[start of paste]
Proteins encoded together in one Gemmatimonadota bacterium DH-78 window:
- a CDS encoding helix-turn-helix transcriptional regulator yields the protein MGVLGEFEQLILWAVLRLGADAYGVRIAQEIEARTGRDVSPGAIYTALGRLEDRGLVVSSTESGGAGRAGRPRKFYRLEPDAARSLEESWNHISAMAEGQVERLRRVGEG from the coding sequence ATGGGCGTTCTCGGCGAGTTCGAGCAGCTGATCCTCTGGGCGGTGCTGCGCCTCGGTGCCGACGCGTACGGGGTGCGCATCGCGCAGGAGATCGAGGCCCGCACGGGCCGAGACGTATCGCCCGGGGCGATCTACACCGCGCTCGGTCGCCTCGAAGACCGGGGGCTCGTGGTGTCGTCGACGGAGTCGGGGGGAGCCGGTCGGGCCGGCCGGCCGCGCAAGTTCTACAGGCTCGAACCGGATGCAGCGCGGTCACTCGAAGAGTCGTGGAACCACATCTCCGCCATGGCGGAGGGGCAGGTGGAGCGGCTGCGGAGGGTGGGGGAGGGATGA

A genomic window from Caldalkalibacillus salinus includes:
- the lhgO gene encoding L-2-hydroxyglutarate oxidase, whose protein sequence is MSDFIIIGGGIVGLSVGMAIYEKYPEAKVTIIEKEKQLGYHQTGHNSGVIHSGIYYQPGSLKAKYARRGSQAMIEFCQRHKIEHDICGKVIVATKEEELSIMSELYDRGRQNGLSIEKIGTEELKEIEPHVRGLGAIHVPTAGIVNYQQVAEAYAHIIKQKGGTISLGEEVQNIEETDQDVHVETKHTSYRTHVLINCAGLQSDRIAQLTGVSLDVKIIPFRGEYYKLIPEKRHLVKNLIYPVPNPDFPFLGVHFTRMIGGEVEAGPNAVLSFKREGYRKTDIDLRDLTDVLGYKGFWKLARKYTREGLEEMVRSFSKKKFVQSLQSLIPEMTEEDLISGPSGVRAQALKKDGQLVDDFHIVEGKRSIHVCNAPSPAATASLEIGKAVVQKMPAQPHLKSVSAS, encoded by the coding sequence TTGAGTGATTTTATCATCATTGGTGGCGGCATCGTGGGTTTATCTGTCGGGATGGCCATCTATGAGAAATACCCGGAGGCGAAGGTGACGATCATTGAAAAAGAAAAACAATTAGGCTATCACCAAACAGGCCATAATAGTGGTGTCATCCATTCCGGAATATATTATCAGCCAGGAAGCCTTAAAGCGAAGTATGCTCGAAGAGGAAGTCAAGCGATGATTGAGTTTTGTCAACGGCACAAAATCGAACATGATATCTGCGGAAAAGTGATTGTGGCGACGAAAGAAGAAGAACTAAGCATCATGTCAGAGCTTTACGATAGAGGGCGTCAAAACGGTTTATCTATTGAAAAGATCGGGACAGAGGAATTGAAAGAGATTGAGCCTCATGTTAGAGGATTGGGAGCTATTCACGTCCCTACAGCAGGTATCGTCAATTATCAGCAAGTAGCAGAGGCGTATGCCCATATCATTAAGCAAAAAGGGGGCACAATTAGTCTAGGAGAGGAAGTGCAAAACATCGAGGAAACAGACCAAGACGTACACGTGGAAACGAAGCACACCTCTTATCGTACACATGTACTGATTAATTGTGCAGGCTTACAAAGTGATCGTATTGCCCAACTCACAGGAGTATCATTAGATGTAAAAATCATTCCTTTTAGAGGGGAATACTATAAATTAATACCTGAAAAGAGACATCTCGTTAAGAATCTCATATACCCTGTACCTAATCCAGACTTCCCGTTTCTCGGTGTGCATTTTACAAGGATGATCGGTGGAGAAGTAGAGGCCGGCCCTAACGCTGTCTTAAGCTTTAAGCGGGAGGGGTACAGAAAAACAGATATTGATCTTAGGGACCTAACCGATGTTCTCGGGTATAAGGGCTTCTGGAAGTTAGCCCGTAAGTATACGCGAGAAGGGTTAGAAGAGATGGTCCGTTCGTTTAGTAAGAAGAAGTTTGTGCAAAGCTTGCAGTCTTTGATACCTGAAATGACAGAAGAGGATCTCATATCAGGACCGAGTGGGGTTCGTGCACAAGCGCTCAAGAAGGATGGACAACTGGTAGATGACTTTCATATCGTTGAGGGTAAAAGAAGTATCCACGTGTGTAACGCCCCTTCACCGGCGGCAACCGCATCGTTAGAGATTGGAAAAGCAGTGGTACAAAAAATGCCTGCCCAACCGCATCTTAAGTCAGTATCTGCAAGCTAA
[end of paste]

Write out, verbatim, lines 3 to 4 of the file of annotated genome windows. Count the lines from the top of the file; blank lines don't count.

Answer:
A genomic window from Caldalkalibacillus salinus includes:
- the lhgO gene encoding L-2-hydroxyglutarate oxidase, whose protein sequence is MSDFIIIGGGIVGLSVGMAIYEKYPEAKVTIIEKEKQLGYHQTGHNSGVIHSGIYYQPGSLKAKYARRGSQAMIEFCQRHKIEHDICGKVIVATKEEELSIMSELYDRGRQNGLSIEKIGTEELKEIEPHVRGLGAIHVPTAGIVNYQQVAEAYAHIIKQKGGTISLGEEVQNIEETDQDVHVETKHTSYRTHVLINCAGLQSDRIAQLTGVSLDVKIIPFRGEYYKLIPEKRHLVKNLIYPVPNPDFPFLGVHFTRMIGGEVEAGPNAVLSFKREGYRKTDIDLRDLTDVLGYKGFWKLARKYTREGLEEMVRSFSKKKFVQSLQSLIPEMTEEDLISGPSGVRAQALKKDGQLVDDFHIVEGKRSIHVCNAPSPAATASLEIGKAVVQKMPAQPHLKSVSAS, encoded by the coding sequence TTGAGTGATTTTATCATCATTGGTGGCGGCATCGTGGGTTTATCTGTCGGGATGGCCATCTATGAGAAATACCCGGAGGCGAAGGTGACGATCATTGAAAAAGAAAAACAATTAGGCTATCACCAAACAGGCCATAATAGTGGTGTCATCCATTCCGGAATATATTATCAGCCAGGAAGCCTTAAAGCGAAGTATGCTCGAAGAGGAAGTCAAGCGATGATTGAGTTTTGTCAACGGCACAAAATCGAACATGATATCTGCGGAAAAGTGATTGTGGCGACGAAAGAAGAAGAACTAAGCATCATGTCAGAGCTTTACGATAGAGGGCGTCAAAACGGTTTATCTATTGAAAAGATCGGGACAGAGGAATTGAAAGAGATTGAGCCTCATGTTAGAGGATTGGGAGCTATTCACGTCCCTACAGCAGGTATCGTCAATTATCAGCAAGTAGCAGAGGCGTATGCCCATATCATTAAGCAAAAAGGGGGCACAATTAGTCTAGGAGAGGAAGTGCAAAACATCGAGGAAACAGACCAAGACGTACACGTGGAAACGAAGCACACCTCTTATCGTACACATGTACTGATTAATTGTGCAGGCTTACAAAGTGATCGTATTGCCCAACTCACAGGAGTATCATTAGATGTAAAAATCATTCCTTTTAGAGGGGAATACTATAAATTAATACCTGAAAAGAGACATCTCGTTAAGAATCTCATATACCCTGTACCTAATCCAGACTTCCCGTTTCTCGGTGTGCATTTTACAAGGATGATCGGTGGAGAAGTAGAGGCCGGCCCTAACGCTGTCTTAAGCTTTAAGCGGGAGGGGTACAGAAAAACAGATATTGATCTTAGGGACCTAACCGATGTTCTCGGGTATAAGGGCTTCTGGAAGTTAGCCCGTAAGTATACGCGAGAAGGGTTAGAAGAGATGGTCCGTTCGTTTAGTAAGAAGAAGTTTGTGCAAAGCTTGCAGTCTTTGATACCTGAAATGACAGAAGAGGATCTCATATCAGGACCGAGTGGGGTTCGTGCACAAGCGCTCAAGAAGGATGGACAACTGGTAGATGACTTTCATATCGTTGAGGGTAAAAGAAGTATCCACGTGTGTAACGCCCCTTCACCGGCGGCAACCGCATCGTTAGAGATTGGAAAAGCAGTGGTACAAAAAATGCCTGCCCAACCGCATCTTAAGTCAGTATCTGCAAGCTAA